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Relationships in Early Recovery
Author: Phil Kosanovich
Published: June 24, 2021

Recovery from addiction is a very personal journey. There are many challenges that can arise during this, and it can be difficult to stay motivated when we are faced with feelings of dread or hopelessness, or when we feel overwhelmed by urges and cravings.

We are often encouraged to seek social support to make our recovery journey more manageable.[1] However, the type of support we receive matters. AA and NA support groups offer a social setting for recovering individuals in which they can share and discuss their experiences, and feel heard and understood. Recovery coaches and counselors can help us process our feelings and guide us when we feel completely lost.

Having other people around us when we are in recovery can be life-saving. However, some people enter relationships during the early stages of the recovery journey, and this can be problematic. Intimacy and deep personal connection may seem like a great distraction against the cravings and difficult emotions characteristic of early recovery, and connecting with another person and sharing your story to a compassionate and caring ear is a natural human desire.

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However, a romantic relationship can actually increase one’s risk of relapse. Of course, recovery is also a time when feelings of isolation may be intense, and the power and value of belonging are deeply felt.[2] While relationships during the early stages of recovery are usually not recommended, they should be carefully managed and move at a slow pace if they do happen.

New Relationships in Early Recovery

Substances usually serve to fill in an inner void. When a person must abstain from substance use, the brain’s reward system seeks another source of fulfillment. This can sometimes take the form of an intimate relationship with another person on the recovery journey. It can seem that others in our lives who are not facing the same issues do not understand what we are going through, so connecting with someone who really does understand the journey may seem like a good idea. Stories and feelings can be shared and a person may feel deeply heard and understood.

There are some apparent benefits of sharing an intimate connection with an understanding ear during the recovery process. Patients may feel that relationships will offer a sense of stability, connection, and a sense of self-preservation.[3] However, while the importance of personal connection and shared experience are emphasized as important by many recovery programs, so too is the fact that romantic relationships can be detrimental to successful recovery[4].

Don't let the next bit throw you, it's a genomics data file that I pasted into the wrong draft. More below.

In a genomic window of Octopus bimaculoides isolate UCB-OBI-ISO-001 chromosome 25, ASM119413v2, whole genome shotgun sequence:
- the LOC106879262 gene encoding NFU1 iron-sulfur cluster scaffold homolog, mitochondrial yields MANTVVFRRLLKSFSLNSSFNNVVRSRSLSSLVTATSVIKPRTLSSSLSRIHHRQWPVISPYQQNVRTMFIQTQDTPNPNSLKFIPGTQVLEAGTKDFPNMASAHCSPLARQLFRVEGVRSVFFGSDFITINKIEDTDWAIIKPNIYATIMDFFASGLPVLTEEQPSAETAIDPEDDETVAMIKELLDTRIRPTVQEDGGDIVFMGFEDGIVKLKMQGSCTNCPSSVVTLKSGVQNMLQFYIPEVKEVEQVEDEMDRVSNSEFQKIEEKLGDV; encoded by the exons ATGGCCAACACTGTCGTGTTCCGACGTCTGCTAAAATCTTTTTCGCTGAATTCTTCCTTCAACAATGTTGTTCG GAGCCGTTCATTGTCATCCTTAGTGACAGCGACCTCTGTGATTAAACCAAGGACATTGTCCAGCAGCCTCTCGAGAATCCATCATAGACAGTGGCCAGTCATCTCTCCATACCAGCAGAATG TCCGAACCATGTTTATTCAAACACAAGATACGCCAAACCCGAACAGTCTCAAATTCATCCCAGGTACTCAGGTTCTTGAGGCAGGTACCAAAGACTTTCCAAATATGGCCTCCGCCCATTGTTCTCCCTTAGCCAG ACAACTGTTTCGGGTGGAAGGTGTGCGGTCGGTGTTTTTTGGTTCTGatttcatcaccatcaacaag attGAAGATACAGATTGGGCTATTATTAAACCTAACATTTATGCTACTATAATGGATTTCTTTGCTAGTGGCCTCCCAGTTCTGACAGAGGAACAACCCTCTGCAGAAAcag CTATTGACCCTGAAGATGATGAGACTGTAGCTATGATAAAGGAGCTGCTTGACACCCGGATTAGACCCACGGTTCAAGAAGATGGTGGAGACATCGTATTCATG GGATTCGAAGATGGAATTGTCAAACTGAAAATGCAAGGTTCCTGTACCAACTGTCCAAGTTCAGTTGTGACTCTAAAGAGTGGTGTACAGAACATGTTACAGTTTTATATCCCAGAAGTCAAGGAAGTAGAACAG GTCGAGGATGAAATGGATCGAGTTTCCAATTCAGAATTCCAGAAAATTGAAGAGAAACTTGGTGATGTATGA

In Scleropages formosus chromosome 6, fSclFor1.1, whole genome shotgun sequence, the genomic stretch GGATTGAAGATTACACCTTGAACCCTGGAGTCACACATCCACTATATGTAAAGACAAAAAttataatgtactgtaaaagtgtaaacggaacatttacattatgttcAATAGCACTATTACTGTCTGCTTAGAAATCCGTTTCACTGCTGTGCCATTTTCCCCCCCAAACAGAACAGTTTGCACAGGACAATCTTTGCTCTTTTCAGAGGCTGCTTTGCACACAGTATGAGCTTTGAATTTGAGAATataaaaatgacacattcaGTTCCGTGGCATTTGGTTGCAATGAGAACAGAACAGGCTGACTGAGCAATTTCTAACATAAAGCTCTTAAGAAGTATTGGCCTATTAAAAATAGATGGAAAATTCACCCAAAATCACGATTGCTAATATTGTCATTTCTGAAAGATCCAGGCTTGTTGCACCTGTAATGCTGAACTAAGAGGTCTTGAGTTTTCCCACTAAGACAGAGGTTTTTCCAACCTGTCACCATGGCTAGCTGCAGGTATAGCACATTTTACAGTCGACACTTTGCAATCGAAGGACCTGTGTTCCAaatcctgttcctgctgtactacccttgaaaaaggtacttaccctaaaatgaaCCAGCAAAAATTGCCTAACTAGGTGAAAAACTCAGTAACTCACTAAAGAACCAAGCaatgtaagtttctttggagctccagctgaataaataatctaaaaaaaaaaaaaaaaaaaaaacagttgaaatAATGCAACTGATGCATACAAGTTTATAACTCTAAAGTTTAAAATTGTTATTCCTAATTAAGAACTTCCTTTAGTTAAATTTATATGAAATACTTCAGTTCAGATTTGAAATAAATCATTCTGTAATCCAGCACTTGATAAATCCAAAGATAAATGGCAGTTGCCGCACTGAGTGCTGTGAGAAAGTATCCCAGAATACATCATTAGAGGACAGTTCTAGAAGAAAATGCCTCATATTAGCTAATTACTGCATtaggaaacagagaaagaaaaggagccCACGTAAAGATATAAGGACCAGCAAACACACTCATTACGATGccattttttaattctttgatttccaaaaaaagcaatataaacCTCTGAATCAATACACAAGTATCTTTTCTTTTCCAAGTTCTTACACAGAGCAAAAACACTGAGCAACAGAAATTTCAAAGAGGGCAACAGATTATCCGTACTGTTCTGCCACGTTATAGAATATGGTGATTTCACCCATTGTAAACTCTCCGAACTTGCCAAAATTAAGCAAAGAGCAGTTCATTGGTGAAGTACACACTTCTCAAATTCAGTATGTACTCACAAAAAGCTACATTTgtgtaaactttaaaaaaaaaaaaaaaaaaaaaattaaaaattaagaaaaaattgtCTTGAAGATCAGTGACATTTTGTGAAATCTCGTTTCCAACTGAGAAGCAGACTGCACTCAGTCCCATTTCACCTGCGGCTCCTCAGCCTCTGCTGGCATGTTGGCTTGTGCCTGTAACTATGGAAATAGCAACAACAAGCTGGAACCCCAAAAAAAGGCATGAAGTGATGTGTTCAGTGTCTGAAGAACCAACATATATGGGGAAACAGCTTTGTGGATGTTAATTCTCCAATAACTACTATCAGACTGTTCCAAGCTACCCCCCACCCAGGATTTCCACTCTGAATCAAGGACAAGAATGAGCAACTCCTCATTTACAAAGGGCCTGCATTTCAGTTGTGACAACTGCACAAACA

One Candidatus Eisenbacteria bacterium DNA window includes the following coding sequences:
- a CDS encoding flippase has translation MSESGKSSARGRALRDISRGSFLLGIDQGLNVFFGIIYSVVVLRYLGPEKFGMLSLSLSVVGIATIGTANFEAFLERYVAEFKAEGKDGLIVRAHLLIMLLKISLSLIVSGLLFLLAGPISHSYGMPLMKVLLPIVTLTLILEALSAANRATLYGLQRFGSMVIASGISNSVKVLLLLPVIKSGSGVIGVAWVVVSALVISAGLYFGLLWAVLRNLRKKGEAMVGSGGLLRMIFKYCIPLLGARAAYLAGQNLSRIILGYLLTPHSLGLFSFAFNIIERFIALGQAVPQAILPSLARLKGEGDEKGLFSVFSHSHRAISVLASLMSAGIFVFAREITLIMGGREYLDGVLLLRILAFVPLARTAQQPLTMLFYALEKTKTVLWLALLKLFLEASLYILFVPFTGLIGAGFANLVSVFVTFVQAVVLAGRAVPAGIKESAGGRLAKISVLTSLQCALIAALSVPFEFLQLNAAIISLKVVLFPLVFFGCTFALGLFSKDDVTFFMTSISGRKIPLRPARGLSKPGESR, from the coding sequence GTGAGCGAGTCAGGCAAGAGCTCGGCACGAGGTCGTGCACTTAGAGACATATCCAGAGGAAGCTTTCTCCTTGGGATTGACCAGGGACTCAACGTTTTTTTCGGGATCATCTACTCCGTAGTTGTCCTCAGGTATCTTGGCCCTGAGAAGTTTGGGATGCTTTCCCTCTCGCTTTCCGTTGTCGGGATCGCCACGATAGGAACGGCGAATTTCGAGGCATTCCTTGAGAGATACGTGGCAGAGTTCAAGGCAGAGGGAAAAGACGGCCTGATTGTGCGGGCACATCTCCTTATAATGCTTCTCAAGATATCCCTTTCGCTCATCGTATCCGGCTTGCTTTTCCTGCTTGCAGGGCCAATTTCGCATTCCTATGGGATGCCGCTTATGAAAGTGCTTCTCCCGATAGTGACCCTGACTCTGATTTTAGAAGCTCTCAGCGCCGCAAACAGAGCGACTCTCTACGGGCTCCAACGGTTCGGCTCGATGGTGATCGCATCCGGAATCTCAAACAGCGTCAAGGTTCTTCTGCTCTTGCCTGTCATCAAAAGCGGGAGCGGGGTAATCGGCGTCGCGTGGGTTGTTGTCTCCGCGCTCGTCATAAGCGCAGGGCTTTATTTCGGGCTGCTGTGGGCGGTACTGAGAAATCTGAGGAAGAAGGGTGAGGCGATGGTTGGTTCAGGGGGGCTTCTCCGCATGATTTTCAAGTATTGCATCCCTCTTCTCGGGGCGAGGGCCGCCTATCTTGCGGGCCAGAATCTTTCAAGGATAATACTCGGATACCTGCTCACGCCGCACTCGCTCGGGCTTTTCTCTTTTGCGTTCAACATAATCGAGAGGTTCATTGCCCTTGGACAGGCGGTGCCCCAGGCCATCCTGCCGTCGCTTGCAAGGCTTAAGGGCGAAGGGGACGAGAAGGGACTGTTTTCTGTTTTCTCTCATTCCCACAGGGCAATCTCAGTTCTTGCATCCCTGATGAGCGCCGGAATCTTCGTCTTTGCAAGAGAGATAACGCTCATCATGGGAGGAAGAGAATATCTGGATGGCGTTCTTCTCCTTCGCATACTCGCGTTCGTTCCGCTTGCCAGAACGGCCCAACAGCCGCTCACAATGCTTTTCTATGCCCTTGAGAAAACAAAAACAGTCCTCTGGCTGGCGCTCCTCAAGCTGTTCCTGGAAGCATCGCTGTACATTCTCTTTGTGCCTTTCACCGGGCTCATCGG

The Importance of Focus in Recovery

One of the most important aspects of early recovery is maintaining focus and motivation. Beginning new relationships often leads to novelty and excitement, leading to significant dopamine release in just the same way as intake of the problem substance. During early recovery, the brain’s reward system needs time to rebuild healthier neural pathways. As the novelty of the new relationship begins to wear off, as is characteristic of all romantic relationships, there will have been less time spent focusing on oneself and developing and improving on coping skills and self-management techniques. This leaves the individual in recovery at a greater risk of returning to old habits.

Vulnerability in Early Recovery

The recovery period is a time of personal challenge and limit-testing. During this time, any distraction is often welcomed. However, focus is key for a successful recovery, and focus can waiver when the person in recovery is enamored.

Dysfunctionality as a result of substance abuse leads to erratic decision-making and uncharacteristic behavior. Studies have even shown that the withdrawal period can drive physical and sexual aggression[5]. This can lead to problems for both parties, problems that are not only unnecessary but detrimental to both partners’ physical and mental health.

According to SAMHSA, the best way to support recovery is with professional therapy, any necessary medical assistance, and strong social support systems.[6] An intimate relationship with someone on the same journey may seem like a good idea at the time, but such a relationship can have long-term negative consequences.

Co-dependency and Recovery